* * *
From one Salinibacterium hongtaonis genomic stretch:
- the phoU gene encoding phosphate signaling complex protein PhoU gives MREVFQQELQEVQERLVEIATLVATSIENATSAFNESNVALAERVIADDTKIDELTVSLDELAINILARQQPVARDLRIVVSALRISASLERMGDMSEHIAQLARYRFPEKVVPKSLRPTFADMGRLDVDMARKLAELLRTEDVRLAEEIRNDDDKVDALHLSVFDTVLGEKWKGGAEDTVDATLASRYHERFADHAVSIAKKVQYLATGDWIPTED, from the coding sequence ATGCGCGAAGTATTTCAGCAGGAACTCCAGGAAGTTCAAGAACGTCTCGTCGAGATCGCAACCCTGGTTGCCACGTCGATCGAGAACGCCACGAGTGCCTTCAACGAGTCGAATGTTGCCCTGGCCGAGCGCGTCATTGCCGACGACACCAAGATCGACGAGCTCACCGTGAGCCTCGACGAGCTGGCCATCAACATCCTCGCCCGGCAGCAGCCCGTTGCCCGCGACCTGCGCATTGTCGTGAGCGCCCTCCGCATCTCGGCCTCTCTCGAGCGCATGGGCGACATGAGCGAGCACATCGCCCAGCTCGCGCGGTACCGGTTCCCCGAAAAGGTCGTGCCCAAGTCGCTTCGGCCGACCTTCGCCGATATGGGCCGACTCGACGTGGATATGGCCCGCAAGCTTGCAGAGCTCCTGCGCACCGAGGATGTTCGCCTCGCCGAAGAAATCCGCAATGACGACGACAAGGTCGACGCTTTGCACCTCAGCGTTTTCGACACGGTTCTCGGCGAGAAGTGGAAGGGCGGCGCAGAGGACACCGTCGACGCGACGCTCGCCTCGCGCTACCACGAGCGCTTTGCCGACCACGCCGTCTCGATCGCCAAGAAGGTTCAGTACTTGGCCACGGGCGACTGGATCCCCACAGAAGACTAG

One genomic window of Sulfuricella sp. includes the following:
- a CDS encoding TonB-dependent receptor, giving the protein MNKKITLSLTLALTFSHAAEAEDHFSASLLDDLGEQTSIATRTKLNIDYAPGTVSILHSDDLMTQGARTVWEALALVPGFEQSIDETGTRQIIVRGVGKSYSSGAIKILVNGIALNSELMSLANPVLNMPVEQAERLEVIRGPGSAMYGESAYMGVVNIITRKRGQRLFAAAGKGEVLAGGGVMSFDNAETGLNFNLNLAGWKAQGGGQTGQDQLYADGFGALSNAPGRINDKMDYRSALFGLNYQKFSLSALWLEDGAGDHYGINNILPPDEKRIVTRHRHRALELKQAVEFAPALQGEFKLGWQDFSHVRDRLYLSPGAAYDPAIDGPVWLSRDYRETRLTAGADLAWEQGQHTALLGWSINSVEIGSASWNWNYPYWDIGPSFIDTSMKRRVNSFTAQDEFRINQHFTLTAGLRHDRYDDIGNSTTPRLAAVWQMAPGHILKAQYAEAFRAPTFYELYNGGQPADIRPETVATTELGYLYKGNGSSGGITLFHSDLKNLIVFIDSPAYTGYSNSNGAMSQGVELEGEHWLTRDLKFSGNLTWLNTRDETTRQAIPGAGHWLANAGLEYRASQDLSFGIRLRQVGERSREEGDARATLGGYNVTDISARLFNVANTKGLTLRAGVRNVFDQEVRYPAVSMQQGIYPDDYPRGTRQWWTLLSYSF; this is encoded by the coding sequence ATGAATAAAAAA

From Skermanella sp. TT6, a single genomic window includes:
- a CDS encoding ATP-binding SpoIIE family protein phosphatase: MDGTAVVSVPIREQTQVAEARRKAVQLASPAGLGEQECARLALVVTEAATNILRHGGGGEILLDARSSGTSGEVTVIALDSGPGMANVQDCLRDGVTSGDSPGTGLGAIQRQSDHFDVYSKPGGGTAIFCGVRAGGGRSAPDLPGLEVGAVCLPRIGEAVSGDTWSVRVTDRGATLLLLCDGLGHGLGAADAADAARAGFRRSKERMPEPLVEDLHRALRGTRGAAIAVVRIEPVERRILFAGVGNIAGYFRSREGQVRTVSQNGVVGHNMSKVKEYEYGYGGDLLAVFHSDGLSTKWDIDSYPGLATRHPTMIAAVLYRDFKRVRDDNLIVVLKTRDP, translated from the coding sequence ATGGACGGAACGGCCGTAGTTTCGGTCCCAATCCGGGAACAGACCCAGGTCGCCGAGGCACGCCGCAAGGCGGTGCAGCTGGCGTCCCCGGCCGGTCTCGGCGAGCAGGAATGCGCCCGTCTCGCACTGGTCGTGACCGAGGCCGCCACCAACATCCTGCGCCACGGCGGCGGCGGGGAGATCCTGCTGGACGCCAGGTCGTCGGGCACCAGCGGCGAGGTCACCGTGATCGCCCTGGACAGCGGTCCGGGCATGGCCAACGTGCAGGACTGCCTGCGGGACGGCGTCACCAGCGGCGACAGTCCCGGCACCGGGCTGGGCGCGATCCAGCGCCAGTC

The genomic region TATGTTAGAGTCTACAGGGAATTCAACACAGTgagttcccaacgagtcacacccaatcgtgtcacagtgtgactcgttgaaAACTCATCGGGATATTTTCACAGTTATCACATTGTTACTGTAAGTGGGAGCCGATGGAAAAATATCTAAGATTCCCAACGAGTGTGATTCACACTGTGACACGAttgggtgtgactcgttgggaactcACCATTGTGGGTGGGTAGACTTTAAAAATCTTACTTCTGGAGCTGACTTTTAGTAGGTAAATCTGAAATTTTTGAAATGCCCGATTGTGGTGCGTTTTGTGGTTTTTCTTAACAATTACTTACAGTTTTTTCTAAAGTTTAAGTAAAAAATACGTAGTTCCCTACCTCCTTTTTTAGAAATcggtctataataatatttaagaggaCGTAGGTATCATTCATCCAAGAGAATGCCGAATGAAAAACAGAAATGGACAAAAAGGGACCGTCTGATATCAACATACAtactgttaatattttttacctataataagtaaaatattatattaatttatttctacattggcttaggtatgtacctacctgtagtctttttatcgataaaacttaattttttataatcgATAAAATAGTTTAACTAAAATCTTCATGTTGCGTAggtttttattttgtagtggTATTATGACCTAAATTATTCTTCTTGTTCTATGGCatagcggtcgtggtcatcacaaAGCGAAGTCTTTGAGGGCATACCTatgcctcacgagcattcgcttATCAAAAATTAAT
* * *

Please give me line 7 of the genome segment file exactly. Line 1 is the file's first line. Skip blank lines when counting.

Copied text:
The genomic region TATGTTAGAGTCTACAGGGAATTCAACACAGTgagttcccaacgagtcacacccaatcgtgtcacagtgtgactcgttgaaAACTCATCGGGATATTTTCACAGTTATCACATTGTTACTGTAAGTGGGAGCCGATGGAAAAATATCTAAGATTCCCAACGAGTGTGATTCACACTGTGACACGAttgggtgtgactcgttgggaactcACCATTGTGGGTGGGTAGACTTTAAAAATCTTACTTCTGGAGCTGACTTTTAGTAGGTAAATCTGAAATTTTTGAAATGCCCGATTGTGGTGCGTTTTGTGGTTTTTCTTAACAATTACTTACAGTTTTTTCTAAAGTTTAAGTAAAAAATACGTAGTTCCCTACCTCCTTTTTTAGAAATcggtctataataatatttaagaggaCGTAGGTATCATTCATCCAAGAGAATGCCGAATGAAAAACAGAAATGGACAAAAAGGGACCGTCTGATATCAACATACAtactgttaatattttttacctataataagtaaaatattatattaatttatttctacattggcttaggtatgtacctacctgtagtctttttatcgataaaacttaattttttataatcgATAAAATAGTTTAACTAAAATCTTCATGTTGCGTAggtttttattttgtagtggTATTATGACCTAAATTATTCTTCTTGTTCTATGGCatagcggtcgtggtcatcacaaAGCGAAGTCTTTGAGGGCATACCTatgcctcacgagcattcgcttATCAAAAATTAAT